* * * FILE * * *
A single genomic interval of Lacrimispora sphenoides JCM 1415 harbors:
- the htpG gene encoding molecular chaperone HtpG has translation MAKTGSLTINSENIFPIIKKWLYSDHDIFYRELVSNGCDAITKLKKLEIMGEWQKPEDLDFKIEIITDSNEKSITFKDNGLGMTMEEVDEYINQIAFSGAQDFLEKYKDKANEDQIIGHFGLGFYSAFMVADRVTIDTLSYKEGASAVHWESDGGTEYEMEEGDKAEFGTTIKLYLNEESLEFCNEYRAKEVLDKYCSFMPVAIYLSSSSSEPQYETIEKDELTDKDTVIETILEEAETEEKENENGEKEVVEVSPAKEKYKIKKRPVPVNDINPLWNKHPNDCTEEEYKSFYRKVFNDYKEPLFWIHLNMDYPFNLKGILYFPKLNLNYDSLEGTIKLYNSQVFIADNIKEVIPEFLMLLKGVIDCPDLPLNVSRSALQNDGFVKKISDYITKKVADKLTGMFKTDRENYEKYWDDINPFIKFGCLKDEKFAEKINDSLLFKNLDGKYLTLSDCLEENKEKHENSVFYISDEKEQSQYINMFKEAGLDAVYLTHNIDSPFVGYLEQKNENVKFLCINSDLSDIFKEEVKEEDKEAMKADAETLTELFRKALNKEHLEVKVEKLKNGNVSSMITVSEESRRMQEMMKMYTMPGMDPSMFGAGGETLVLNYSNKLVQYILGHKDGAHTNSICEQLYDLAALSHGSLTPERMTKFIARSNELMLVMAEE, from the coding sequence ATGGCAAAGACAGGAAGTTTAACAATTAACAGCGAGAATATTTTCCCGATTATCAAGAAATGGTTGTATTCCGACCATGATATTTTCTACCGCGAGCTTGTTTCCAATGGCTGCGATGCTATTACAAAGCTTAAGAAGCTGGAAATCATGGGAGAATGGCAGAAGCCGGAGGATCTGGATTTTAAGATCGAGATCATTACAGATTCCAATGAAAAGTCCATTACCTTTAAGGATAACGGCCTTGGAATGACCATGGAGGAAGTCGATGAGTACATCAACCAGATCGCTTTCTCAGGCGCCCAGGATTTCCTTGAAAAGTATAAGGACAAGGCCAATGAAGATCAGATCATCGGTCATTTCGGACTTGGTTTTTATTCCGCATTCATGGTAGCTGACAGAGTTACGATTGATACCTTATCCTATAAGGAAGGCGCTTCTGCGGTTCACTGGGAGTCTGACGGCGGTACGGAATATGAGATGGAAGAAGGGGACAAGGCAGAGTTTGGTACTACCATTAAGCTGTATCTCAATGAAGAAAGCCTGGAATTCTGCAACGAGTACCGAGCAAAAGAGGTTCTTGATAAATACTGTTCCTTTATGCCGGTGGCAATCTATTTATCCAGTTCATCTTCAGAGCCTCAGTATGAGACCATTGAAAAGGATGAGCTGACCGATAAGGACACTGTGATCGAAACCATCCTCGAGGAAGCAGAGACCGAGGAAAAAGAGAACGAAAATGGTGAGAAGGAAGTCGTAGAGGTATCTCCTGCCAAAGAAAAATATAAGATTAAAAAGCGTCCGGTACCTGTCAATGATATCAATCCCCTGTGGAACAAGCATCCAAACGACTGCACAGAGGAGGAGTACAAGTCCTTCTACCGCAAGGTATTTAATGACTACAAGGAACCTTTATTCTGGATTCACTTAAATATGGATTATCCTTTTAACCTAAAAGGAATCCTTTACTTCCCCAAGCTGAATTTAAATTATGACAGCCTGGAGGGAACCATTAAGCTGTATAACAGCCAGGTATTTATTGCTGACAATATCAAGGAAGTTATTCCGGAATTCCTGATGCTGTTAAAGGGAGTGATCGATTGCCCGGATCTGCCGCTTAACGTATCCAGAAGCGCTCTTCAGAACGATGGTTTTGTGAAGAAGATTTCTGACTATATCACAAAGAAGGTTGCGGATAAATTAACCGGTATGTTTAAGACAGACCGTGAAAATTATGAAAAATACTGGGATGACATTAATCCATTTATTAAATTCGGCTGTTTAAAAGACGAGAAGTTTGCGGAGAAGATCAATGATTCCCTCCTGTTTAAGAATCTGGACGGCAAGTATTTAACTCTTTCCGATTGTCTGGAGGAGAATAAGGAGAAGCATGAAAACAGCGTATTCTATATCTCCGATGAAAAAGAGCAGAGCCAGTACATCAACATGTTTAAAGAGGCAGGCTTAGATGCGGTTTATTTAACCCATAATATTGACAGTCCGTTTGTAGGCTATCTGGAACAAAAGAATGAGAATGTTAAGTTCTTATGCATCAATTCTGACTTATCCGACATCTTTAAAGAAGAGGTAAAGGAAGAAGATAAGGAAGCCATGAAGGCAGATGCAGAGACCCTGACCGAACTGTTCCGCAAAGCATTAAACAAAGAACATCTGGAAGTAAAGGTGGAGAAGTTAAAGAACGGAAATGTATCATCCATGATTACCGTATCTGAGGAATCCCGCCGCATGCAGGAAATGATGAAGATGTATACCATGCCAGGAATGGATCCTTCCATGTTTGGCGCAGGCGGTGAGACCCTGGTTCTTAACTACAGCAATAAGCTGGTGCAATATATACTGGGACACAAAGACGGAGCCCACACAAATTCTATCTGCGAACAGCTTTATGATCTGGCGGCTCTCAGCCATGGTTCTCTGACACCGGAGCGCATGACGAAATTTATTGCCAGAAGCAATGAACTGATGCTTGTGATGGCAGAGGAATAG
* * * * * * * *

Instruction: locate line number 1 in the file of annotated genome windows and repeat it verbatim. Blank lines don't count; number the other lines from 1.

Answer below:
A single genomic interval of Lacrimispora sphenoides JCM 1415 harbors: